|Designer Anna Maria Horner's new studio.|
Fabulous fabric designer Anna Maria Horner and I have never been in the same room together, but I have known her for years.
We were first introduced about five years ago when mixed-media artist and author Cheryl Prater sent me a link to Anna's blog with the notation: "She's Greek."
Cheryl and I are also Greek, and Greeks stick together, so I rushed over to Anna's blog, bookmarked it, and I have never left. Anna has the rare ability to weave her thoughts and photos about her family life, the handmade life, and her new products seamlessly and movingly.
Anna was about to debut her second fabric line when I interviewed her for an artist profile in Cloth Paper Scissors (July/August 2007). That line, Chocolate Lollipop, was an instant success, and each successive suite of fabrics has textile and sewing fanatics clamoring for the new set of lyrical designs in luscious colors.
A mother of six, Anna has worked around her children at home for years and recently built a new studio in the top floor of her house in Tennessee. The Fall 2011 issue of Studios featured the construction phase that resulted in a backdrop of clean lines and a neutral, primarily white palette.
Since then, Anna, her fabrics and fibers, and her family have moved into to the studio. The completed look is revealed in the Winter issue of Studios.
Assistant Editor for Special Projects Lindsey Murray, who works on Studios, interviewed Anna about her new space for the article that accompanies the photos. Here is an excerpt.
Q&A with Anna Maria Horner
|Anna's studio before move-in.|
LM: The way you decorated your studio is gorgeous. Was it hard to let go of the pristine whiteness of the area? What made you choose the colors that you did?
AMH: The funny thing is that I don't feel as though I have decorated at all. Simply filling the shelves with materials and supplies did it for me. I kept most of the furnishings neutral, added a few pieces of salvaged wood for ledges and tabletops, and of course layered that with my own prints through pillows and rugs. Those will probably change every time I design a new fabric line. The whole room is sort of like a sketchbook that will get new artwork from time to time. I do have a few special things near my work desk, including an embroidered family portrait that I made in a college textiles class, a miniature quilt piece by my friend Alexia Abegg, and a Byzantine icon that my mother gave me. These small additions make the space feel like home.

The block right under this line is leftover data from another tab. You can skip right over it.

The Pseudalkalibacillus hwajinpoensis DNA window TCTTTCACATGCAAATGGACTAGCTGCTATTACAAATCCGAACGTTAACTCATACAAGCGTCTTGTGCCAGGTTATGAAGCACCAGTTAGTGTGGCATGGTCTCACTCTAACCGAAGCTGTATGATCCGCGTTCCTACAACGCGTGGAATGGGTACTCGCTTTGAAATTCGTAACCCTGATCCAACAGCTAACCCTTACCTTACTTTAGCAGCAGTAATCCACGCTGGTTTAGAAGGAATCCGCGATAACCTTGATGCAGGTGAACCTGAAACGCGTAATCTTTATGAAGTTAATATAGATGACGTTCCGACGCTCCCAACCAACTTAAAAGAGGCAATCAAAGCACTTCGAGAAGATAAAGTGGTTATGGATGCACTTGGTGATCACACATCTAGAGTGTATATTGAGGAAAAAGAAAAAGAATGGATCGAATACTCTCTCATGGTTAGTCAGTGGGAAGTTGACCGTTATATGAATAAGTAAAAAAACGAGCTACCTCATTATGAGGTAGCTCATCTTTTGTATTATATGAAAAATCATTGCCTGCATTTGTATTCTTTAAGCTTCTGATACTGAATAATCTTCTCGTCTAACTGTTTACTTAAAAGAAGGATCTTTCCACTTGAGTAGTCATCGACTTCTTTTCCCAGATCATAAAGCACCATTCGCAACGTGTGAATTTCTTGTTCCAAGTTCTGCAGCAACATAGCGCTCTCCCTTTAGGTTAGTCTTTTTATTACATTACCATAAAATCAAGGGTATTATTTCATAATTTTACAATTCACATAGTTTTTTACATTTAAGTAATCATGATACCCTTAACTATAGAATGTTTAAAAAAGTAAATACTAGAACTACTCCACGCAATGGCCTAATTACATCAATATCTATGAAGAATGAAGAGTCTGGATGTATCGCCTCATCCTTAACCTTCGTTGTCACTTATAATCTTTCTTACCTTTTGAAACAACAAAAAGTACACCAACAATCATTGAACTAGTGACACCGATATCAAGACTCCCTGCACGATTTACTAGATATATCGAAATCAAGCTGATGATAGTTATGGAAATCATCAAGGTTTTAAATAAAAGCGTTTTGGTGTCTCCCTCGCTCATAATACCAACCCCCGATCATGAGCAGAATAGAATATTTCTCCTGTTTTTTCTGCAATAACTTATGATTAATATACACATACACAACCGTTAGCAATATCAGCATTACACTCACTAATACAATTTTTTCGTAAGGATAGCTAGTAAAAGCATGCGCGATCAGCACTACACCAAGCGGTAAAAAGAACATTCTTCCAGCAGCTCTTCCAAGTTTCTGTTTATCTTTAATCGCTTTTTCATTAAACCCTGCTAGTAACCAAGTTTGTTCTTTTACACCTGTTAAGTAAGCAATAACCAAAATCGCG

LM: What is your favorite piece of furniture?
AMH: I love the look of my stainless steel worktable. It's a sleek, modern break from all the painted wood surfaces. i found it through a restaurant supply place, and it's just a standard kitchen worktable with a shelf underneath. While it's not as wide as the counter we use downstairs for cutting, it works perfectly for my personal projects and has a great open shelf underneath for scrap bins.
LM: You said that your kids were always welcome into this space. Do they like spending time there?
|Anna's fabrics and finished projects.|
AMH: They all do a little bit of everything up here; typically, it's hanging out, messing around with a needle and thread, or reading. Since school started they have been doing homework up here in the afternoons. Roman, our youngest, has a shelf or two devoted to some of his favorite toys so he feels just as at home in this room as in any room in the house.
LM: Now that you have settled into your space, are you still happy with all the design decisions that you made?
AMH: Yes, I really, really am. I still come in here most days and pinch myself.